Dear Legal Chatter,
My son is failing some of his classes and is very unhappy and stressed. In January, when my son returned to school after the holiday break, I spoke with the principal of his school and asked if there was anything the school could do for my son because I suspect that he has a learning disability. The principal promised me that she would follow-up. I still haven’t heard anything from the principal. What can I do to get the principal to follow-up quickly?
A Concerned Parent
Dear Concerned Parent,
“Child Find” is a part of the Individuals with Disabilities in Education improvement Act of 2004 (IDEA 2004) and requires public school districts to identify, locate, and evaluate all children with disabilities. However, the reality is that you, the parent, must do everything in your power to bring your child’s disability or suspected disability to the attention of the school (and do what you can) to trigger the school’s responsibility to act.
What does this mean? This means that, if you want the school to do something,
PUT YOUR REQUEST IN WRITING.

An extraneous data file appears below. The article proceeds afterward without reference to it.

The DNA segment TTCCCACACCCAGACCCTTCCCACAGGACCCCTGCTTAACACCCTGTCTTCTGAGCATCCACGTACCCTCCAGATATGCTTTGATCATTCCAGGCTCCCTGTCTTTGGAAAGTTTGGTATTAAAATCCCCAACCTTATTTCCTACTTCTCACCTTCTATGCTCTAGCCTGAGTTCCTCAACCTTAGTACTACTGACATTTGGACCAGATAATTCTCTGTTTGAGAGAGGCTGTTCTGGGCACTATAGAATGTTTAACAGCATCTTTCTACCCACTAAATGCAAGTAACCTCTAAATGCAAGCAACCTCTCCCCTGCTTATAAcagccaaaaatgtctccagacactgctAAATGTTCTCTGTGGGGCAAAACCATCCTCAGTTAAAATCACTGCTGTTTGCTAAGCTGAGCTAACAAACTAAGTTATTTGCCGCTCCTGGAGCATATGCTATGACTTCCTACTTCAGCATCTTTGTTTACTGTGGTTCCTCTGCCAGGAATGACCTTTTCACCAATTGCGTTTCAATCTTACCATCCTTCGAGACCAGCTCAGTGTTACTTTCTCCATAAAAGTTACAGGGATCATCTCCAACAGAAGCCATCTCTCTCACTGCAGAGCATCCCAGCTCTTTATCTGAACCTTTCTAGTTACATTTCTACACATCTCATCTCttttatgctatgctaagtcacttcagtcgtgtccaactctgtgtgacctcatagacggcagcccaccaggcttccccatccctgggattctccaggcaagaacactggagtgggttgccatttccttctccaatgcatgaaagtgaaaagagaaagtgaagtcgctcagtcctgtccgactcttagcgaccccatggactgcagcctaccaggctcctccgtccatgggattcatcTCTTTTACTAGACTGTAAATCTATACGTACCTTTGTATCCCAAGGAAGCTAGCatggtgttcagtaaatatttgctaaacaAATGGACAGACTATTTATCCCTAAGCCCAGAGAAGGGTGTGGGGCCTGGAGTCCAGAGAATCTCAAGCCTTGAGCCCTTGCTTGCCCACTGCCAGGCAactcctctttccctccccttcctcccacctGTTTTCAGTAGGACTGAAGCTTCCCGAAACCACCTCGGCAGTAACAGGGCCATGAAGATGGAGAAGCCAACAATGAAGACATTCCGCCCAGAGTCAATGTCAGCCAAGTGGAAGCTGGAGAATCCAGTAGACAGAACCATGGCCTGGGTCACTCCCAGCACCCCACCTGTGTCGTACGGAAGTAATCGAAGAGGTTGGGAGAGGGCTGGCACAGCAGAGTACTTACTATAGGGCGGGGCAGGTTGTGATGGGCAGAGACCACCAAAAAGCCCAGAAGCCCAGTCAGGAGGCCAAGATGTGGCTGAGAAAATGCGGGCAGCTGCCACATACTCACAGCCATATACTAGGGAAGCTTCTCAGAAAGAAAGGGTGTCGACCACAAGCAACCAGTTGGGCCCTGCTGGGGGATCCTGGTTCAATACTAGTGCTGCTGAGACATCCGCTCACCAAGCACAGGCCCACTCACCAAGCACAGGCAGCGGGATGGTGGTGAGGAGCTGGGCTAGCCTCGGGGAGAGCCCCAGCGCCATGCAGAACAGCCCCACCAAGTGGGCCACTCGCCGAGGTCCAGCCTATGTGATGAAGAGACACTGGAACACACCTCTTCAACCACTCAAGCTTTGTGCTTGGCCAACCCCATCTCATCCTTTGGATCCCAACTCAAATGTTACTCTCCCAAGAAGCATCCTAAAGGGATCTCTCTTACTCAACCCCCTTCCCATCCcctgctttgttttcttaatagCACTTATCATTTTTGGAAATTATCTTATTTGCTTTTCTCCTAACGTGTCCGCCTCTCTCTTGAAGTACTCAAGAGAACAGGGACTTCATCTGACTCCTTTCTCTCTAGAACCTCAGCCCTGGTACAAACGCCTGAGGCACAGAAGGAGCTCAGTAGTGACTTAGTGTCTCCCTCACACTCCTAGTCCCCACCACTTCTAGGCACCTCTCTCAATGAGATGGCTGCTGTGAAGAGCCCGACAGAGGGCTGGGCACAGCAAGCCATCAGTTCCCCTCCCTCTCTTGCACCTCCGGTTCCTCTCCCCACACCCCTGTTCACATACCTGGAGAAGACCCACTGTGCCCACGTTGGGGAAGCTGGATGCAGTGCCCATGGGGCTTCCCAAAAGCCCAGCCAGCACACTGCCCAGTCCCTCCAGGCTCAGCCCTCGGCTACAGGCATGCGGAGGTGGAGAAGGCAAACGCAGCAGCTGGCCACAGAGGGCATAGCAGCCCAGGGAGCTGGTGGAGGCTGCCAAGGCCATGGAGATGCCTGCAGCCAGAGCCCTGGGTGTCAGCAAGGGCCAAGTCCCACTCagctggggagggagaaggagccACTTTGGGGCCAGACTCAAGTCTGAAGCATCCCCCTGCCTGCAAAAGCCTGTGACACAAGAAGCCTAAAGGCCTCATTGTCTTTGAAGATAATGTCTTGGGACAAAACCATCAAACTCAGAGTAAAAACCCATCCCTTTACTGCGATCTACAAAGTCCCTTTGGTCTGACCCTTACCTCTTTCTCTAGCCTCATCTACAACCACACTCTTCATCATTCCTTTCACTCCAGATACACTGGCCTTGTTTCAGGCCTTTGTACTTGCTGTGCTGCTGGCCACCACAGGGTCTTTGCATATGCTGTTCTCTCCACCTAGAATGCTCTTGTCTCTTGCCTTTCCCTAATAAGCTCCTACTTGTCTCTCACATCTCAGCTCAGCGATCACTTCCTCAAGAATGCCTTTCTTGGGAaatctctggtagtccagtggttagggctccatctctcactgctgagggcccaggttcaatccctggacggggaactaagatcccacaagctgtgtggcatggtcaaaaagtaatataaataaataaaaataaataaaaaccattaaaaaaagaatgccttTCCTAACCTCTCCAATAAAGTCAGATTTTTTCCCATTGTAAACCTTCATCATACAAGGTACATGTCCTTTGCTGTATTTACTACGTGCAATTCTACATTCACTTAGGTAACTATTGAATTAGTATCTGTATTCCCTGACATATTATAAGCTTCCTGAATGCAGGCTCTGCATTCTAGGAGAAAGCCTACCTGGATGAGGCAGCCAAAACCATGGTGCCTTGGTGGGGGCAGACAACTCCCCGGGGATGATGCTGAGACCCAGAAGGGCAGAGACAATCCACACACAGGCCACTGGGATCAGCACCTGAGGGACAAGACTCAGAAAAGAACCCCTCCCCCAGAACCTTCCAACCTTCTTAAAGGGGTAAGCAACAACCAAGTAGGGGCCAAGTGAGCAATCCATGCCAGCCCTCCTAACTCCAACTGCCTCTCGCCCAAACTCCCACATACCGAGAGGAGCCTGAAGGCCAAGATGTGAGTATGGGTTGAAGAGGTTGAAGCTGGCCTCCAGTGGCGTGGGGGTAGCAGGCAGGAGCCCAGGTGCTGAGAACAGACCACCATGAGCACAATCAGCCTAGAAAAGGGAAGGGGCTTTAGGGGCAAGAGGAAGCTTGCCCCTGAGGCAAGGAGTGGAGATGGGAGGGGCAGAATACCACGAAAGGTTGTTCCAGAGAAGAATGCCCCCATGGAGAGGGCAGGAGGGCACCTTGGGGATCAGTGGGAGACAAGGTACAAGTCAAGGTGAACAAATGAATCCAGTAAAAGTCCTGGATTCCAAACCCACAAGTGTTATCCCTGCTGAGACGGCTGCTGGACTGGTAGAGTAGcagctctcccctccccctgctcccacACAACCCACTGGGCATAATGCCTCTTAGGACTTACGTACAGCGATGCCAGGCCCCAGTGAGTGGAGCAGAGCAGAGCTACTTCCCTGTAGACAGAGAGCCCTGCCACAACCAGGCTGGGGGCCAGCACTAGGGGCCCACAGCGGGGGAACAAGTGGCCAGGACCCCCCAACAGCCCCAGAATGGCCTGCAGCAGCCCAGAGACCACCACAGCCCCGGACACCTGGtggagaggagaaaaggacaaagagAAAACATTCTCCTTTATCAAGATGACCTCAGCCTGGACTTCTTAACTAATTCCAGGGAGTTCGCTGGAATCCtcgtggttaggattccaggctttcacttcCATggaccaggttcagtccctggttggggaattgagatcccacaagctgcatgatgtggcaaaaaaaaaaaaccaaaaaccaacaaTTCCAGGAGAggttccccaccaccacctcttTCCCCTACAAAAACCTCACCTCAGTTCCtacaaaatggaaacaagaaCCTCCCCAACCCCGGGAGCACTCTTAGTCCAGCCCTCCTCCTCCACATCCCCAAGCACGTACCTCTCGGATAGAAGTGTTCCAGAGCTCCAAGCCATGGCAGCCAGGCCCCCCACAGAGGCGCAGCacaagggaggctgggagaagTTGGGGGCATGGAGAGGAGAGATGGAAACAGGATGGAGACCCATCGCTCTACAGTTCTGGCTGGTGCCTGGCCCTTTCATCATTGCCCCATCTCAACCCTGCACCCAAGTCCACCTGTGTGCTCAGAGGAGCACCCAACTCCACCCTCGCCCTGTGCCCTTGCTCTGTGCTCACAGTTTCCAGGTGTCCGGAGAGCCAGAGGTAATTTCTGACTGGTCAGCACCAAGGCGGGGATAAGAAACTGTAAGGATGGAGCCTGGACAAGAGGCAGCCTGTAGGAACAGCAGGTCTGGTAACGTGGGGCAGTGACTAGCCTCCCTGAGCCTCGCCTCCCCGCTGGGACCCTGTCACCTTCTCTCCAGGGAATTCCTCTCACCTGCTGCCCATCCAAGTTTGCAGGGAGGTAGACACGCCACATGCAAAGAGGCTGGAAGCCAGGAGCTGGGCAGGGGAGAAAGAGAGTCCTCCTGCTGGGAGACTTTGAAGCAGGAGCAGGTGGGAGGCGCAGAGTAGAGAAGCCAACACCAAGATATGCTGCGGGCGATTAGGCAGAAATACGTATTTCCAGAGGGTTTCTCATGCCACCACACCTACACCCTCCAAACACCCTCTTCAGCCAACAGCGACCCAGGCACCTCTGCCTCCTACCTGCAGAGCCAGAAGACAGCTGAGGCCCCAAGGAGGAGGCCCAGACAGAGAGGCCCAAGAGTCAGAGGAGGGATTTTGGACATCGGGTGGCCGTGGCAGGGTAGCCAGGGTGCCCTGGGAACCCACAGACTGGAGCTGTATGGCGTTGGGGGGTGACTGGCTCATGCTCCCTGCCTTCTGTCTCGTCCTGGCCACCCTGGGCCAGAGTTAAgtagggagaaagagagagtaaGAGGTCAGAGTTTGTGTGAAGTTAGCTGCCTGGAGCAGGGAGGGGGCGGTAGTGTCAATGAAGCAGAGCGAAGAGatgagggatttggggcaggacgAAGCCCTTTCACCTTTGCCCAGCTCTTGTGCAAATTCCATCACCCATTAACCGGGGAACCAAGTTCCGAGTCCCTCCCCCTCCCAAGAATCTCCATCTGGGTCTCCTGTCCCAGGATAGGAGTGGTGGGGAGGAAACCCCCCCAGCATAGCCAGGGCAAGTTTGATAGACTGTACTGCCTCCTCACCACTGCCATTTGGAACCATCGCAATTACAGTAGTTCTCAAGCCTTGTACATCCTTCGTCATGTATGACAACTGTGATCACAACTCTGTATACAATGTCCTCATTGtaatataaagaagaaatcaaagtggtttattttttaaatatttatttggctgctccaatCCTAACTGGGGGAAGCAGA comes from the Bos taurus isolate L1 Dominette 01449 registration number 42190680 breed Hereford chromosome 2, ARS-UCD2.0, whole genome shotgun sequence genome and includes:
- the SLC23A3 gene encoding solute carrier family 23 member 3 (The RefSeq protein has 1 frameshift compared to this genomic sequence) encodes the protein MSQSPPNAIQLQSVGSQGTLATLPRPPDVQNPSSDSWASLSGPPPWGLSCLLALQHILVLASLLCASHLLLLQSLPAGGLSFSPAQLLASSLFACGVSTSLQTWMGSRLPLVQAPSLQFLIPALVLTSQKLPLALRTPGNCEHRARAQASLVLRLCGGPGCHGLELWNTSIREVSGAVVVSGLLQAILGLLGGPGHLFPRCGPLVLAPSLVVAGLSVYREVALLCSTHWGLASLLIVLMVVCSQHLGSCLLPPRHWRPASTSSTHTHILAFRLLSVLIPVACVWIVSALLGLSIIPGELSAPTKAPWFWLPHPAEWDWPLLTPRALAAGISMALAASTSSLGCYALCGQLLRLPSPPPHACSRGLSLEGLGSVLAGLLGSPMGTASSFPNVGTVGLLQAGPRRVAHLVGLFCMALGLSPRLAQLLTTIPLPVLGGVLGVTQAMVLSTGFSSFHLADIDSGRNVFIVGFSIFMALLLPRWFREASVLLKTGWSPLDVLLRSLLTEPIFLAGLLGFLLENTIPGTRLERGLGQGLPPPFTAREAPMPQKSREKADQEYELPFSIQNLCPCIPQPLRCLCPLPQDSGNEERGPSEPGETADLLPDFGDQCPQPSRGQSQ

A written request triggers the school district’s legal responsibility to act. For example, when you make a written request for your child to be evaluated because you suspect he has a disability that is interfering with his education, that written request triggers a timeline during which the school must act.
Connecticut law requires school districts to accept and process referrals from a child's parents in order to determine a child's eligibility for special education and related services. The school district must have a standard referral form for the parent(s) to use; however, you do not have to use that form.
The school district must evaluate each child who has been referred and who may need special education and related services in order to determine whether the child is eligible for special education.
Connecticut law requires that an Individual Education Plan (“IEP”) be written and implemented within 45 school days of the referral, except when the referral is made in between school years, then the 45 school day timeline begins to run on the first day of the following school year.
This means that once a public school in Connecticut has received from you a written request to evaluate your son, it must do so within 45 school days and, if necessary, write and implement an IEP. It also must involve you, the parent, in the process.
The school district also has an obligation to notify you in writing 5 school days before it proposes to, or refuses to, evaluate your child. The school district must also inform you of your legal rights. This is usually done by providing you with a copy of a document from the State of Connecticut Department of Education that outlines your “Procedural Safeguards.”
This is just the beginning of your journey.
Good Luck Concerned Parent!